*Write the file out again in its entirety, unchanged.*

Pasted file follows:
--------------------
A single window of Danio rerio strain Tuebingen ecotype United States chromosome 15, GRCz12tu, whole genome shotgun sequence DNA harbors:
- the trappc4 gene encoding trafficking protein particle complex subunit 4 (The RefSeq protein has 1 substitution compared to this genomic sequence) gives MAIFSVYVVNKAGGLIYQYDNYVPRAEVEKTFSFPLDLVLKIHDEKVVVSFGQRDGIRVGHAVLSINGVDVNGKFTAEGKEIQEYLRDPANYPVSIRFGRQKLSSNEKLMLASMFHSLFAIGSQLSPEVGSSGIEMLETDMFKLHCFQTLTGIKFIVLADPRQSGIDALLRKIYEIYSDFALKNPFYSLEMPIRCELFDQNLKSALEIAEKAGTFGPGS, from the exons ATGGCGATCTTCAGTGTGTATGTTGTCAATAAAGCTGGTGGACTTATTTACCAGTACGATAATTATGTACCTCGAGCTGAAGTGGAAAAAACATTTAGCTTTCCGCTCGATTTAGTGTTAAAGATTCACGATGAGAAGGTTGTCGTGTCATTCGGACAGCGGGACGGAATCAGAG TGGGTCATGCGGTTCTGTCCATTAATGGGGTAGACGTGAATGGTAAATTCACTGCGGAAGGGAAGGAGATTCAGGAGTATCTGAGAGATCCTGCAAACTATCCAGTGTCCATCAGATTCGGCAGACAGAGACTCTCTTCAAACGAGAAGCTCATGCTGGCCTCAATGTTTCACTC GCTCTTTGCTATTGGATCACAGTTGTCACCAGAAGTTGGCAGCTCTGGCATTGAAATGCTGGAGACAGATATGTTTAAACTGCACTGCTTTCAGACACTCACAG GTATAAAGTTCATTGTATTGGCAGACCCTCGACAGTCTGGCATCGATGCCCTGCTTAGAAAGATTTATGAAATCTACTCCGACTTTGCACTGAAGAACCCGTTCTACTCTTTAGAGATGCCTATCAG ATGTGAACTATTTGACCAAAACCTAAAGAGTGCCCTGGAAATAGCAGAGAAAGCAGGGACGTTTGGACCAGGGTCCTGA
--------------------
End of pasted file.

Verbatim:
A single window of Danio rerio strain Tuebingen ecotype United States chromosome 15, GRCz12tu, whole genome shotgun sequence DNA harbors:
- the trappc4 gene encoding trafficking protein particle complex subunit 4 (The RefSeq protein has 1 substitution compared to this genomic sequence) gives MAIFSVYVVNKAGGLIYQYDNYVPRAEVEKTFSFPLDLVLKIHDEKVVVSFGQRDGIRVGHAVLSINGVDVNGKFTAEGKEIQEYLRDPANYPVSIRFGRQKLSSNEKLMLASMFHSLFAIGSQLSPEVGSSGIEMLETDMFKLHCFQTLTGIKFIVLADPRQSGIDALLRKIYEIYSDFALKNPFYSLEMPIRCELFDQNLKSALEIAEKAGTFGPGS, from the exons ATGGCGATCTTCAGTGTGTATGTTGTCAATAAAGCTGGTGGACTTATTTACCAGTACGATAATTATGTACCTCGAGCTGAAGTGGAAAAAACATTTAGCTTTCCGCTCGATTTAGTGTTAAAGATTCACGATGAGAAGGTTGTCGTGTCATTCGGACAGCGGGACGGAATCAGAG TGGGTCATGCGGTTCTGTCCATTAATGGGGTAGACGTGAATGGTAAATTCACTGCGGAAGGGAAGGAGATTCAGGAGTATCTGAGAGATCCTGCAAACTATCCAGTGTCCATCAGATTCGGCAGACAGAGACTCTCTTCAAACGAGAAGCTCATGCTGGCCTCAATGTTTCACTC GCTCTTTGCTATTGGATCACAGTTGTCACCAGAAGTTGGCAGCTCTGGCATTGAAATGCTGGAGACAGATATGTTTAAACTGCACTGCTTTCAGACACTCACAG GTATAAAGTTCATTGTATTGGCAGACCCTCGACAGTCTGGCATCGATGCCCTGCTTAGAAAGATTTATGAAATCTACTCCGACTTTGCACTGAAGAACCCGTTCTACTCTTTAGAGATGCCTATCAG ATGTGAACTATTTGACCAAAACCTAAAGAGTGCCCTGGAAATAGCAGAGAAAGCAGGGACGTTTGGACCAGGGTCCTGA